This is a very common back braced 9-inch Ford housing setup. When starting from scratch, a big consideration is the overall axle housing width. By running the narrowest housing possible, the axle shafts can also be shorter and lighter. Check the text for more info.

Going Quicker, Faster and More Reliably with Lightweight Hardware Part 1 2

This is a standard M-W High Torque Drag Race Axle. For the sake of comparison, a pair of these 40-spline axles (less bearings) designed for a 31-inch wide housing will tip the scales at 32 pounds.

Going Quicker, Faster and More Reliably with Lightweight Hardware Part 1 3

Next up is a set of similar dimension Hi-Torque Superlight axles. They weigh in at 19.9 pounds.

Going Quicker, Faster and More Reliably with Lightweight Hardware Part 1 4

Meanwhile, a set of Ultimate Hi-Torque axles (with a 1-inch gun drilled bore) weigh in at 17.3 pounds. As you can see, the actual flange is extensively milled. See the next photo for more:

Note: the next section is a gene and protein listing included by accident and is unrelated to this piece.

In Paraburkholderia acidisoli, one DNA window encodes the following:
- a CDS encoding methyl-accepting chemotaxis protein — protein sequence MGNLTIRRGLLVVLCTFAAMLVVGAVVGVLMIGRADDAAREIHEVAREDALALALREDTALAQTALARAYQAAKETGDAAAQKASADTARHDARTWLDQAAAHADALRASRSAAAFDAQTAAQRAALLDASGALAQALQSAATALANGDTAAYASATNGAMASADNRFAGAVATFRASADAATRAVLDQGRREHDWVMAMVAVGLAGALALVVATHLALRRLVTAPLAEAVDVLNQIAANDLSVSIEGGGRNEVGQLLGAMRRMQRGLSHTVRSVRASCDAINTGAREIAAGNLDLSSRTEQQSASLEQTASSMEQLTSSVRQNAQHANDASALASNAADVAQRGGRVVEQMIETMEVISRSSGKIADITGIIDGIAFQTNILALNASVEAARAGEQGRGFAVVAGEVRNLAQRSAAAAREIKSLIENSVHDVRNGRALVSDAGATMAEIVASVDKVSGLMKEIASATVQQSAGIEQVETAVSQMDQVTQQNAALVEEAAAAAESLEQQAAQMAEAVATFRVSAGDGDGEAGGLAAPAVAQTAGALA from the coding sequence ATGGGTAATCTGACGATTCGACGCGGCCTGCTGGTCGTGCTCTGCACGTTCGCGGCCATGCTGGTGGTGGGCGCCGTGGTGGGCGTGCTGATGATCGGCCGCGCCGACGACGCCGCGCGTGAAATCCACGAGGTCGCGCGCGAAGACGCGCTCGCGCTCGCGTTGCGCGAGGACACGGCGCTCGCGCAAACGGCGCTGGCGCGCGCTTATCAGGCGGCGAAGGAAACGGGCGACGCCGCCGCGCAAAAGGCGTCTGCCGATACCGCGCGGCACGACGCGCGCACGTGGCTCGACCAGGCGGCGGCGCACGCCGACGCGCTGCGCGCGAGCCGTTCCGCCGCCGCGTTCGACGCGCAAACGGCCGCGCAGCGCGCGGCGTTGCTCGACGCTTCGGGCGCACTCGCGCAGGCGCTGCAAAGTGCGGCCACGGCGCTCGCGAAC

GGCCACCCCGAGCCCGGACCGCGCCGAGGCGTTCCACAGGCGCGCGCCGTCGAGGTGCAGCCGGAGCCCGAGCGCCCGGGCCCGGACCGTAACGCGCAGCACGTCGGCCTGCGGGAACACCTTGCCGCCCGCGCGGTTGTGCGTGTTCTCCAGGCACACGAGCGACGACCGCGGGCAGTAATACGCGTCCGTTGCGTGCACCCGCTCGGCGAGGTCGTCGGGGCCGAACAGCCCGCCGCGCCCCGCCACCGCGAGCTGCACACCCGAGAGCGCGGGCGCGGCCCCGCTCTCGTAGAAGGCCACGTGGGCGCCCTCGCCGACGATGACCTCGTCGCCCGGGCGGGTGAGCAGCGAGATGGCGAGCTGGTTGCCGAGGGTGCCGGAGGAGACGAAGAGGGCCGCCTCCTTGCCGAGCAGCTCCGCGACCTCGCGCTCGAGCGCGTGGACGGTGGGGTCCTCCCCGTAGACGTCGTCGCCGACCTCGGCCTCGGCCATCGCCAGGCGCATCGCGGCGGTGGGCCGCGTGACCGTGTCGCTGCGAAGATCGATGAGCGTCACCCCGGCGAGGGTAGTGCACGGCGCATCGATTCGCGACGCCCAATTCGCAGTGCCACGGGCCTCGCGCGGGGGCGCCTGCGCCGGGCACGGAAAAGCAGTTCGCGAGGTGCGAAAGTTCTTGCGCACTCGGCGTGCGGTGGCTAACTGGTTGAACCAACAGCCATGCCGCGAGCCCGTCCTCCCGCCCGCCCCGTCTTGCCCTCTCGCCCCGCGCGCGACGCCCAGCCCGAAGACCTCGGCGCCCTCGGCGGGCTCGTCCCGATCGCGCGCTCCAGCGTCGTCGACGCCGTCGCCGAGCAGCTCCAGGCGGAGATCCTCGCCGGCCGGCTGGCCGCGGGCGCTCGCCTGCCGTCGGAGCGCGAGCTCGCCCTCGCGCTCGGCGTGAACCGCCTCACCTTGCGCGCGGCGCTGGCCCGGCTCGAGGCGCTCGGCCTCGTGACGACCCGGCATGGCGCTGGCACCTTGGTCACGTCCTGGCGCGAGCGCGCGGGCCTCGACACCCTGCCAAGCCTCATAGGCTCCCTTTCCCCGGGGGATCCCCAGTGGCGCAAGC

Going Quicker, Faster and More Reliably with Lightweight Hardware Part 1 5

Without the M-W nameplate in place, this is what the gun drill looks like. "Gun drilling" means the core of the axle shaft is bored to resemble a gun barrel. As you can well imagine, this requires special machine tools, but M-W takes an extra step in the process: They precision hone the gun drill bore to remove tooling marks. Although this might seem like a small step, the honing process actually improves the strength of a gun-drilled axle.